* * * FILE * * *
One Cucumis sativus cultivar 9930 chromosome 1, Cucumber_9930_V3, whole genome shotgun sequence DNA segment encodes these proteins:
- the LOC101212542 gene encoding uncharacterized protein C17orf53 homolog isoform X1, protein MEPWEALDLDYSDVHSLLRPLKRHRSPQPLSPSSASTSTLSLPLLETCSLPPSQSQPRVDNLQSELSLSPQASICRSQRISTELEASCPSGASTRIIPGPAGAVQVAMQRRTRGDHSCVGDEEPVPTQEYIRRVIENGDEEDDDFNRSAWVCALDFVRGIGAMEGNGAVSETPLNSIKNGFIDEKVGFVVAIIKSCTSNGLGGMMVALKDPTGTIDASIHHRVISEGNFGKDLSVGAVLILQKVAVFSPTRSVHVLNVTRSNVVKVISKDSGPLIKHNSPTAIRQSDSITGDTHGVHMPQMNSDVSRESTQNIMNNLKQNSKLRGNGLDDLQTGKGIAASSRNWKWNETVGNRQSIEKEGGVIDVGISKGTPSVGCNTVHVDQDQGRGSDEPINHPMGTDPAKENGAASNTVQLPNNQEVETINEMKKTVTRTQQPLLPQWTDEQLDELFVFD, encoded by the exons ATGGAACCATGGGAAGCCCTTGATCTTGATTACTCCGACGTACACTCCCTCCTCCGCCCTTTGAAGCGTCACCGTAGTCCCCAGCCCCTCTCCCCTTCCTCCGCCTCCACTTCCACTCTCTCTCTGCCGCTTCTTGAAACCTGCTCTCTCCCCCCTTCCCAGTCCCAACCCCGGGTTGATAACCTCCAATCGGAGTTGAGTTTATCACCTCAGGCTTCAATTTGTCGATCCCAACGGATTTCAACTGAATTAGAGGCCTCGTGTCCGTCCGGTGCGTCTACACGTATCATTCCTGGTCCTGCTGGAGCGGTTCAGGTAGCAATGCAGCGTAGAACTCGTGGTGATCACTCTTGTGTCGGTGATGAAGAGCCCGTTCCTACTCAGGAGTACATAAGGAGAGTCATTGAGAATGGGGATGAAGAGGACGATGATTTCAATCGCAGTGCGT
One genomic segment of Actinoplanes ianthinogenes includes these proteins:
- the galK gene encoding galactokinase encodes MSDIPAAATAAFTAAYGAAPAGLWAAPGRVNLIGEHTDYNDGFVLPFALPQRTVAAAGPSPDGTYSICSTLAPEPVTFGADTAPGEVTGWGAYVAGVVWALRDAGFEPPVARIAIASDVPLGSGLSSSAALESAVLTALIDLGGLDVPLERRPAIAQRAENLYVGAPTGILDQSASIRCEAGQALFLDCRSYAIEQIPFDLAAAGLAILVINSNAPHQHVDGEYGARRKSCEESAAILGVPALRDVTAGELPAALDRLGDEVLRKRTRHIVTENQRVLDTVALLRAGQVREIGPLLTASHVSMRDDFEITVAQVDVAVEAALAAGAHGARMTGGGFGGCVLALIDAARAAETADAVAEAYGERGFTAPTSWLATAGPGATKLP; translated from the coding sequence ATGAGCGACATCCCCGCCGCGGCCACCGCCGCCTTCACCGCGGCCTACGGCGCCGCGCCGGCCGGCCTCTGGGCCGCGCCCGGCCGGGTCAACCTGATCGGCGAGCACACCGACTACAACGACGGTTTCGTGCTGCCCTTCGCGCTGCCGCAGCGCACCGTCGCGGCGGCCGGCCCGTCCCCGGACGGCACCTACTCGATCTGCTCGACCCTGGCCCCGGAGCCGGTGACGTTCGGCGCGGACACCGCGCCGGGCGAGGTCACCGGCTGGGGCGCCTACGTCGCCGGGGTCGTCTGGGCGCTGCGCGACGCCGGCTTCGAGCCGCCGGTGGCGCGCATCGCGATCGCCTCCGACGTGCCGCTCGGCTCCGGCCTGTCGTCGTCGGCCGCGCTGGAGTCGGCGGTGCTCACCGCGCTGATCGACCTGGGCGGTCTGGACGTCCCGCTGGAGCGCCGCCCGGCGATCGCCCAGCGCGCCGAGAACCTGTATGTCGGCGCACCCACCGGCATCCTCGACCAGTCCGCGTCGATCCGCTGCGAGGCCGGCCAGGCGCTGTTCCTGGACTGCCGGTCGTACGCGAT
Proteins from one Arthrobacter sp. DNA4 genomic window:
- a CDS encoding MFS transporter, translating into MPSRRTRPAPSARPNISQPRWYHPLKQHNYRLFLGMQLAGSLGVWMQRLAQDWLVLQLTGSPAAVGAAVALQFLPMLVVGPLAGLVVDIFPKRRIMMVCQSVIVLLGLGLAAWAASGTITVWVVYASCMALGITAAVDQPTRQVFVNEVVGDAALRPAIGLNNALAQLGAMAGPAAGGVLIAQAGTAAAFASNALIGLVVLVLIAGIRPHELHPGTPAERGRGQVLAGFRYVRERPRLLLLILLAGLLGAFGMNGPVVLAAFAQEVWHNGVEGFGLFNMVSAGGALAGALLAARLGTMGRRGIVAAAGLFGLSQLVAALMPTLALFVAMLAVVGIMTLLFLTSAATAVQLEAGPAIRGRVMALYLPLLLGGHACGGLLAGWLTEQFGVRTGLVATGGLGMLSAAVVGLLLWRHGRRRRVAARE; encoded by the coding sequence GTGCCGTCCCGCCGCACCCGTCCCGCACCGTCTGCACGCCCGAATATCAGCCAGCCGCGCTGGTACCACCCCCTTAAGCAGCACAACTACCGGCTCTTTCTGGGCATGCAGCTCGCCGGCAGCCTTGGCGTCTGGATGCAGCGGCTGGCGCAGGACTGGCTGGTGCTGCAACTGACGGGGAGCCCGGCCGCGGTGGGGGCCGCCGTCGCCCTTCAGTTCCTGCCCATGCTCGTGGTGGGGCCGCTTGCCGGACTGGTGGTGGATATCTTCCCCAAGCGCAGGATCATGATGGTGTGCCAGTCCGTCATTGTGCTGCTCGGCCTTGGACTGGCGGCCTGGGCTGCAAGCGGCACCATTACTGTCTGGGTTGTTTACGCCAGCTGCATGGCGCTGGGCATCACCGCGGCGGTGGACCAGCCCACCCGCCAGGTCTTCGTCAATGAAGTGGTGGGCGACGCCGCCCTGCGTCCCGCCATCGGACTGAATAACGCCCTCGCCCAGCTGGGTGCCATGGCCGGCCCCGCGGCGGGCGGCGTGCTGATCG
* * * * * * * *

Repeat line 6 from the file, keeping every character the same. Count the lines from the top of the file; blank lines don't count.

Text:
- a CDS encoding MFS transporter, translating into MPSRRTRPAPSARPNISQPRWYHPLKQHNYRLFLGMQLAGSLGVWMQRLAQDWLVLQLTGSPAAVGAAVALQFLPMLVVGPLAGLVVDIFPKRRIMMVCQSVIVLLGLGLAAWAASGTITVWVVYASCMALGITAAVDQPTRQVFVNEVVGDAALRPAIGLNNALAQLGAMAGPAAGGVLIAQAGTAAAFASNALIGLVVLVLIAGIRPHELHPGTPAERGRGQVLAGFRYVRERPRLLLLILLAGLLGAFGMNGPVVLAAFAQEVWHNGVEGFGLFNMVSAGGALAGALLAARLGTMGRRGIVAAAGLFGLSQLVAALMPTLALFVAMLAVVGIMTLLFLTSAATAVQLEAGPAIRGRVMALYLPLLLGGHACGGLLAGWLTEQFGVRTGLVATGGLGMLSAAVVGLLLWRHGRRRRVAARE; encoded by the coding sequence GTGCCGTCCCGCCGCACCCGTCCCGCACCGTCTGCACGCCCGAATATCAGCCAGCCGCGCTGGTACCACCCCCTTAAGCAGCACAACTACCGGCTCTTTCTGGGCATGCAGCTCGCCGGCAGCCTTGGCGTCTGGATGCAGCGGCTGGCGCAGGACTGGCTGGTGCTGCAACTGACGGGGAGCCCGGCCGCGGTGGGGGCCGCCGTCGCCCTTCAGTTCCTGCCCATGCTCGTGGTGGGGCCGCTTGCCGGACTGGTGGTGGATATCTTCCCCAAGCGCAGGATCATGATGGTGTGCCAGTCCGTCATTGTGCTGCTCGGCCTTGGACTGGCGGCCTGGGCTGCAAGCGGCACCATTACTGTCTGGGTTGTTTACGCCAGCTGCATGGCGCTGGGCATCACCGCGGCGGTGGACCAGCCCACCCGCCAGGTCTTCGTCAATGAAGTGGTGGGCGACGCCGCCCTGCGTCCCGCCATCGGACTGAATAACGCCCTCGCCCAGCTGGGTGCCATGGCCGGCCCCGCGGCGGGCGGCGTGCTGATCG